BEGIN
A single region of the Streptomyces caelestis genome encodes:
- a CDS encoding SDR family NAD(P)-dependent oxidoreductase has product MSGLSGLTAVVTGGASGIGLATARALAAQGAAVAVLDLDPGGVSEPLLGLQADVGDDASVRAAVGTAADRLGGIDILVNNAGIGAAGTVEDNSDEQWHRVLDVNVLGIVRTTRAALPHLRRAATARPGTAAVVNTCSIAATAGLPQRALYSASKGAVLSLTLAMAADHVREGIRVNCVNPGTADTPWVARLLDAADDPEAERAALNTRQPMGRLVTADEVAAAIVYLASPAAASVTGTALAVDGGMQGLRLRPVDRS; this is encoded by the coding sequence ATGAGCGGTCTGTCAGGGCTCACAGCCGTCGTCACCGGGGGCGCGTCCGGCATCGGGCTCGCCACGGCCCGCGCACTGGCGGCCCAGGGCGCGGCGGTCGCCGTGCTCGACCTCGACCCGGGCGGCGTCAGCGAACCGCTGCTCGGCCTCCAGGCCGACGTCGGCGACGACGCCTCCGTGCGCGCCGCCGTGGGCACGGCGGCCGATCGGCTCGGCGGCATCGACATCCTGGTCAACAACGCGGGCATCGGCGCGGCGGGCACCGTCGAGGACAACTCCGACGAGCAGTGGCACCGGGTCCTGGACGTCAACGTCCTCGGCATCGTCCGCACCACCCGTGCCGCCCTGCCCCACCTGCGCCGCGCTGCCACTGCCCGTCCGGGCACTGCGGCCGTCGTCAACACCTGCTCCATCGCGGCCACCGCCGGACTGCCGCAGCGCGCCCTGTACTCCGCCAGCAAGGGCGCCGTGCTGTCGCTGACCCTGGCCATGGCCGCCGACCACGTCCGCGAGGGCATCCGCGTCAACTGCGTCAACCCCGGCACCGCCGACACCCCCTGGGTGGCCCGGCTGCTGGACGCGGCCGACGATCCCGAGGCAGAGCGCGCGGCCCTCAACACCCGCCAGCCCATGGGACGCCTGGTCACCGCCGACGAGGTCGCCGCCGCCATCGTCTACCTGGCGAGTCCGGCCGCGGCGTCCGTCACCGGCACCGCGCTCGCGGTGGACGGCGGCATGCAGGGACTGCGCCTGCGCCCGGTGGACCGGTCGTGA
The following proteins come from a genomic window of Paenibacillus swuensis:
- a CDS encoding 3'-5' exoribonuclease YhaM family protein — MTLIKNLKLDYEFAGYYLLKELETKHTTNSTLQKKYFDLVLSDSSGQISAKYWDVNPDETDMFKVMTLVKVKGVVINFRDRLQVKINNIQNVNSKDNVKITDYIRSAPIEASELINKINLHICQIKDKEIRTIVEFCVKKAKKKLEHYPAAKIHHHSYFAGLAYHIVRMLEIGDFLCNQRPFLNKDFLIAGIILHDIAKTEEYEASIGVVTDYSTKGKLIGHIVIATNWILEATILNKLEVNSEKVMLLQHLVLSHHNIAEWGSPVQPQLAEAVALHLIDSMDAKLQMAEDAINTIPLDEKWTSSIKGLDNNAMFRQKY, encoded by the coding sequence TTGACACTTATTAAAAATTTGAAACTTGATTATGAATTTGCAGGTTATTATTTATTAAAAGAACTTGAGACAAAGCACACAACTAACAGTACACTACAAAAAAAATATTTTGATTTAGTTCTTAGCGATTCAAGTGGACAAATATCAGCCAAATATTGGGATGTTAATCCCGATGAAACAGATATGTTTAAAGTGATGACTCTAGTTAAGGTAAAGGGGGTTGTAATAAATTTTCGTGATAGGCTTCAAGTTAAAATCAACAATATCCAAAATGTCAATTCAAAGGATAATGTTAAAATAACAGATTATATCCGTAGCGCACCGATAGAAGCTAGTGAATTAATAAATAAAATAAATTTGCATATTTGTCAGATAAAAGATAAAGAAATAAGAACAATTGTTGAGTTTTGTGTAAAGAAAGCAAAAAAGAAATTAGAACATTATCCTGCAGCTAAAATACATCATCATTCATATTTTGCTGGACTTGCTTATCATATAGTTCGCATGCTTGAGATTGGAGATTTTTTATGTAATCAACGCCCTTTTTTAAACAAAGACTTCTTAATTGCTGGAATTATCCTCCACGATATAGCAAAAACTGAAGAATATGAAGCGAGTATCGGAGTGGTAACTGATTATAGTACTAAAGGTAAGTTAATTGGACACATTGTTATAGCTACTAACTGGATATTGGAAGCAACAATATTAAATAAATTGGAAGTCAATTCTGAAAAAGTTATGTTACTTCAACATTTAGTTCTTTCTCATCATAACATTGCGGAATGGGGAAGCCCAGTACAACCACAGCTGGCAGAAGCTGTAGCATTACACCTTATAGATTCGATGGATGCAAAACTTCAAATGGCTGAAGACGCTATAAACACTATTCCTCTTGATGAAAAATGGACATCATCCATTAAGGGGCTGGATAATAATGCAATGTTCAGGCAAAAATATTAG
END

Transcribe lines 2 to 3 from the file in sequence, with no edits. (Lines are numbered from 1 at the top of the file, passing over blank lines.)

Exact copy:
- a CDS encoding SDR family NAD(P)-dependent oxidoreductase has product MSGLSGLTAVVTGGASGIGLATARALAAQGAAVAVLDLDPGGVSEPLLGLQADVGDDASVRAAVGTAADRLGGIDILVNNAGIGAAGTVEDNSDEQWHRVLDVNVLGIVRTTRAALPHLRRAATARPGTAAVVNTCSIAATAGLPQRALYSASKGAVLSLTLAMAADHVREGIRVNCVNPGTADTPWVARLLDAADDPEAERAALNTRQPMGRLVTADEVAAAIVYLASPAAASVTGTALAVDGGMQGLRLRPVDRS; this is encoded by the coding sequence ATGAGCGGTCTGTCAGGGCTCACAGCCGTCGTCACCGGGGGCGCGTCCGGCATCGGGCTCGCCACGGCCCGCGCACTGGCGGCCCAGGGCGCGGCGGTCGCCGTGCTCGACCTCGACCCGGGCGGCGTCAGCGAACCGCTGCTCGGCCTCCAGGCCGACGTCGGCGACGACGCCTCCGTGCGCGCCGCCGTGGGCACGGCGGCCGATCGGCTCGGCGGCATCGACATCCTGGTCAACAACGCGGGCATCGGCGCGGCGGGCACCGTCGAGGACAACTCCGACGAGCAGTGGCACCGGGTCCTGGACGTCAACGTCCTCGGCATCGTCCGCACCACCCGTGCCGCCCTGCCCCACCTGCGCCGCGCTGCCACTGCCCGTCCGGGCACTGCGGCCGTCGTCAACACCTGCTCCATCGCGGCCACCGCCGGACTGCCGCAGCGCGCCCTGTACTCCGCCAGCAAGGGCGCCGTGCTGTCGCTGACCCTGGCCATGGCCGCCGACCACGTCCGCGAGGGCATCCGCGTCAACTGCGTCAACCCCGGCACCGCCGACACCCCCTGGGTGGCCCGGCTGCTGGACGCGGCCGACGATCCCGAGGCAGAGCGCGCGGCCCTCAACACCCGCCAGCCCATGGGACGCCTGGTCACCGCCGACGAGGTCGCCGCCGCCATCGTCTACCTGGCGAGTCCGGCCGCGGCGTCCGTCACCGGCACCGCGCTCGCGGTGGACGGCGGCATGCAGGGACTGCGCCTGCGCCCGGTGGACCGGTCGTGA
The following proteins come from a genomic window of Paenibacillus swuensis: